estruch-s-after-birth

After Birth


Short fiction by Sarala Estruch

 

‘You should go out,’ Nathan says.

From his seat beside the bed, he has spotted me taking surreptitious glances out of the window. The baby is asleep in his arms, eyelids pressed tight against the day.

I bring myself slowly, carefully up to sitting. ‘Do you think I should? I mean, would it be OK?’

I haven’t been outside in seven days, and until the sun fell on my pillow – just now – I didn’t think of it. I’ve been too busy breastfeeding burping nappy-changing breastfeeding again… But now that I’ve been ordered to rest, what else is there to do?

‘Absolutely. Go for a walk. We’ll be fine.’ He smiles at me, the skin around his eyes pleating. Neither of us has had much sleep since the baby’s arrival.

I place my feet on the carpeted floor. There is a faded stain centimetres from my toes. After the birth, Nathan scrubbed as hard as he could but everyone knows there’s nothing more stubborn than blood.

‘I won’t be long,’ I say, needlessly. I haven’t been apart from Joshua for more than ten minutes, the time it takes to have a quick, careful wash at the sink. My hair has started to give off a slight, oily smell.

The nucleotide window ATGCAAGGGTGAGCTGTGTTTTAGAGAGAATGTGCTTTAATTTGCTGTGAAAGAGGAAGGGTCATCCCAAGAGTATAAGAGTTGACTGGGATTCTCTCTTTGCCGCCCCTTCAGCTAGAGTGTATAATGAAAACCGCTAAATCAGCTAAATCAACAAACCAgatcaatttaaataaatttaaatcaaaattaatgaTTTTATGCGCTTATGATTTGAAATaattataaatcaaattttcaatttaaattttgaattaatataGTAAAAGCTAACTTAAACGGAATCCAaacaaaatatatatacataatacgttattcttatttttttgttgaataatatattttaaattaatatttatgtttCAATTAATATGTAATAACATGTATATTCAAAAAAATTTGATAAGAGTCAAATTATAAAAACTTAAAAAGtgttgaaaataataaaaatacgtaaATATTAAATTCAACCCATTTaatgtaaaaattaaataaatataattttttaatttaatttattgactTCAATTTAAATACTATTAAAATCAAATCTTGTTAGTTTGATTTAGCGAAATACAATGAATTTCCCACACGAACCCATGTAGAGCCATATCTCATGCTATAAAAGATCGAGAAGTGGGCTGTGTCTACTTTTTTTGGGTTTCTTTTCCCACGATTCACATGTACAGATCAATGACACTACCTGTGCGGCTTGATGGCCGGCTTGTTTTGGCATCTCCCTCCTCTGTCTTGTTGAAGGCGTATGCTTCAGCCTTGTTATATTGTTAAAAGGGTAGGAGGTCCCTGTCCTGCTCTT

‘Take as long as you need. You heard Christine, you need a break.’

Christine. The midwife who came earlier this morning, with her clean face and professional concern.

‘If he wakes up, I’ll give him some milk.’

The milk is Nestlé formula even though Nathan knows I’ve boycotted the company for years, but then it’s only natural that he would have forgotten in all the panic. The midwife sent him to the shops the minute she’d finished weighing Joshua. As though I haven’t been breastfeeding him on-demand like a human milk machine.

‘It’s not your fault,’ she said when Nathan had gone, while Joshua was at my breast, guzzling as usual.

Now, I take one last look at the baby in his father’s arms and think I’ve never seen him so peaceful.

 

Outside, the morning is warmer and brighter than I’d expected. I raise my hands to shield my eyes as I look out at the Victorian terraced houses glowing in the sunlight. When I was growing up, this street was like most of South Tottenham: a medley of West Indians and Turks and a spattering of Western Europeans, like my mother and stepfather. In recent years, the Hasidic Jewish community has spilled over from Stamford Hill. I watch two women talking and laughing as they push their Maclaren buggies past my front gate, each surrounded by a tribe of children. Their number emphasises my aloneness. I wait for them to pass.

On the street, I pause to peel off my jumper. I do this with care so as not to brush against my nipples.